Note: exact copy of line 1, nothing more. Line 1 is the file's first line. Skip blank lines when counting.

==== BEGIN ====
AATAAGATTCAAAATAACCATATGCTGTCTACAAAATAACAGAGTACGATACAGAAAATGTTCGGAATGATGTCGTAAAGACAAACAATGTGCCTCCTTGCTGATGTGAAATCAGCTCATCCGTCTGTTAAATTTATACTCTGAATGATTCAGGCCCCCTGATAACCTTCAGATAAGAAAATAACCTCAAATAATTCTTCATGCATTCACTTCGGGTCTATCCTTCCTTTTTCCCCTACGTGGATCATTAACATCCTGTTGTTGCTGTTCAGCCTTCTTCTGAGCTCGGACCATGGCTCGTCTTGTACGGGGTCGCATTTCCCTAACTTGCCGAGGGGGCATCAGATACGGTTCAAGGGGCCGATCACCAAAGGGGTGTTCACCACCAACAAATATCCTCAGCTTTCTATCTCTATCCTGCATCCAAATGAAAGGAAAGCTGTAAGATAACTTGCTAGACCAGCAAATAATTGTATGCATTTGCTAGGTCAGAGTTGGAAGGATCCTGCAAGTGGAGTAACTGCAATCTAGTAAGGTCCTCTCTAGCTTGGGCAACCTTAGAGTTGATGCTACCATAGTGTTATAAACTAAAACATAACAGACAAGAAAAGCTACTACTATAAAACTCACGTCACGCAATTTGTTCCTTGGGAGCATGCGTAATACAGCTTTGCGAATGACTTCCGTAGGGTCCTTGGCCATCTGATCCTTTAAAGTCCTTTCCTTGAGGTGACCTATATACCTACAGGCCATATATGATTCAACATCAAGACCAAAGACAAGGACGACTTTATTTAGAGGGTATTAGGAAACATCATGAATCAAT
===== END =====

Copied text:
AATAAGATTCAAAATAACCATATGCTGTCTACAAAATAACAGAGTACGATACAGAAAATGTTCGGAATGATGTCGTAAAGACAAACAATGTGCCTCCTTGCTGATGTGAAATCAGCTCATCCGTCTGTTAAATTTATACTCTGAATGATTCAGGCCCCCTGATAACCTTCAGATAAGAAAATAACCTCAAATAATTCTTCATGCATTCACTTCGGGTCTATCCTTCCTTTTTCCCCTACGTGGATCATTAACATCCTGTTGTTGCTGTTCAGCCTTCTTCTGAGCTCGGACCATGGCTCGTCTTGTACGGGGTCGCATTTCCCTAACTTGCCGAGGGGGCATCAGATACGGTTCAAGGGGCCGATCACCAAAGGGGTGTTCACCACCAACAAATATCCTCAGCTTTCTATCTCTATCCTGCATCCAAATGAAAGGAAAGCTGTAAGATAACTTGCTAGACCAGCAAATAATTGTATGCATTTGCTAGGTCAGAGTTGGAAGGATCCTGCAAGTGGAGTAACTGCAATCTAGTAAGGTCCTCTCTAGCTTGGGCAACCTTAGAGTTGATGCTACCATAGTGTTATAAACTAAAACATAACAGACAAGAAAAGCTACTACTATAAAACTCACGTCACGCAATTTGTTCCTTGGGAGCATGCGTAATACAGCTTTGCGAATGACTTCCGTAGGGTCCTTGGCCATCTGATCCTTTAAAGTCCTTTCCTTGAGGTGACCTATATACCTACAGGCCATATATGATTCAACATCAAGACCAAAGACAAGGACGACTTTATTTAGAGGGTATTAGGAAACATCATGAATCAAT